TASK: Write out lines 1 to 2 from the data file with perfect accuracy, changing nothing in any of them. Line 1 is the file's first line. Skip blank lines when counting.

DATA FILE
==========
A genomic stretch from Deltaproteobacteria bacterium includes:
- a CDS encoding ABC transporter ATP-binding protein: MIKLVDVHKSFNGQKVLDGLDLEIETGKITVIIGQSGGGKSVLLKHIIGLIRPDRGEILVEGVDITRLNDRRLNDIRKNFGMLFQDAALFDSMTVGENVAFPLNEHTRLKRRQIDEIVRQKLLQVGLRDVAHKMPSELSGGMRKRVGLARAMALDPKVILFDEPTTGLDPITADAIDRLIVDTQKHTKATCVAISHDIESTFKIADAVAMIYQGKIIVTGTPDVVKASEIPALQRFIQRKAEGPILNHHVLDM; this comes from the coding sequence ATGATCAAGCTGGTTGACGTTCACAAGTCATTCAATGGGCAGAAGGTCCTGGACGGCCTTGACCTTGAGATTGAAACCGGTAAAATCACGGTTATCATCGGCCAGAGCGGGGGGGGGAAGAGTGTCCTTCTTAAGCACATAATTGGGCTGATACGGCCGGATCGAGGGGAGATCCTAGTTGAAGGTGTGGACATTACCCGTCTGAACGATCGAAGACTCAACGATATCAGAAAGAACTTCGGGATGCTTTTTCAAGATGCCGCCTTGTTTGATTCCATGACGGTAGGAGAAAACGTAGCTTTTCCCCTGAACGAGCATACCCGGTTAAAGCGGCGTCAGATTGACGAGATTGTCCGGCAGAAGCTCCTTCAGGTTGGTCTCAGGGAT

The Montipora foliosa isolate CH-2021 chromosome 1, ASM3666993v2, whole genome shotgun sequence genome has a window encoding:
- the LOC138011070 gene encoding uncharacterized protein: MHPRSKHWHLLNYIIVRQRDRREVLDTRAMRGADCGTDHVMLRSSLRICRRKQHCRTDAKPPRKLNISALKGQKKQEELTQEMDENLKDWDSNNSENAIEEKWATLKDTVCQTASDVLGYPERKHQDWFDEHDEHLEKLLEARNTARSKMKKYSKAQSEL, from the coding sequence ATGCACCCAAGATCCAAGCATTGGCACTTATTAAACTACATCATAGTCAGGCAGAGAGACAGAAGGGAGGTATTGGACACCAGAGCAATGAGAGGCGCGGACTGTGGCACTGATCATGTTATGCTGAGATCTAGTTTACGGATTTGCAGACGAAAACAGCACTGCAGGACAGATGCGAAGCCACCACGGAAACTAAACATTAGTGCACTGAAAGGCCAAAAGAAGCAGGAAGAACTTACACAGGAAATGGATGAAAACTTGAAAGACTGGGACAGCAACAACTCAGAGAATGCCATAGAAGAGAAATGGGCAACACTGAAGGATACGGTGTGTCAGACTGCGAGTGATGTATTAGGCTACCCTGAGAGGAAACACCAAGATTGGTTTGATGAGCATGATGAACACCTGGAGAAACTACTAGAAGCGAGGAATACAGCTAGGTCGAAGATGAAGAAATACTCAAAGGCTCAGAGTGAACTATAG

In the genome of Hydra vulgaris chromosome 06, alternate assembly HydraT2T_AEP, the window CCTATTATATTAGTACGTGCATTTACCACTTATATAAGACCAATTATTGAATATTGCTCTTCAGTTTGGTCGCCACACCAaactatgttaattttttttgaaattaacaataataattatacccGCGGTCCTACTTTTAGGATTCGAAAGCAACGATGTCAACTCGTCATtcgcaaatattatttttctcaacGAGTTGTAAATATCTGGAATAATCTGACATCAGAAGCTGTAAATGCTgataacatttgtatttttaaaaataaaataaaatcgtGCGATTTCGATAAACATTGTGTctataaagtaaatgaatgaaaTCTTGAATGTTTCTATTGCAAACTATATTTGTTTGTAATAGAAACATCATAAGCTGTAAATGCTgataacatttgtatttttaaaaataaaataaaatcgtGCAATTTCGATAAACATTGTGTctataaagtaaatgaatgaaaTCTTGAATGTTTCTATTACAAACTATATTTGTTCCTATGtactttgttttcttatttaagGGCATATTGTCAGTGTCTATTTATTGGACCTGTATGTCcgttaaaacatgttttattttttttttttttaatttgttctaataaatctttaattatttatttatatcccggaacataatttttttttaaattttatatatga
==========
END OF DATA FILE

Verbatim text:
A genomic stretch from Deltaproteobacteria bacterium includes:
- a CDS encoding ABC transporter ATP-binding protein: MIKLVDVHKSFNGQKVLDGLDLEIETGKITVIIGQSGGGKSVLLKHIIGLIRPDRGEILVEGVDITRLNDRRLNDIRKNFGMLFQDAALFDSMTVGENVAFPLNEHTRLKRRQIDEIVRQKLLQVGLRDVAHKMPSELSGGMRKRVGLARAMALDPKVILFDEPTTGLDPITADAIDRLIVDTQKHTKATCVAISHDIESTFKIADAVAMIYQGKIIVTGTPDVVKASEIPALQRFIQRKAEGPILNHHVLDM; this comes from the coding sequence ATGATCAAGCTGGTTGACGTTCACAAGTCATTCAATGGGCAGAAGGTCCTGGACGGCCTTGACCTTGAGATTGAAACCGGTAAAATCACGGTTATCATCGGCCAGAGCGGGGGGGGGAAGAGTGTCCTTCTTAAGCACATAATTGGGCTGATACGGCCGGATCGAGGGGAGATCCTAGTTGAAGGTGTGGACATTACCCGTCTGAACGATCGAAGACTCAACGATATCAGAAAGAACTTCGGGATGCTTTTTCAAGATGCCGCCTTGTTTGATTCCATGACGGTAGGAGAAAACGTAGCTTTTCCCCTGAACGAGCATACCCGGTTAAAGCGGCGTCAGATTGACGAGATTGTCCGGCAGAAGCTCCTTCAGGTTGGTCTCAGGGAT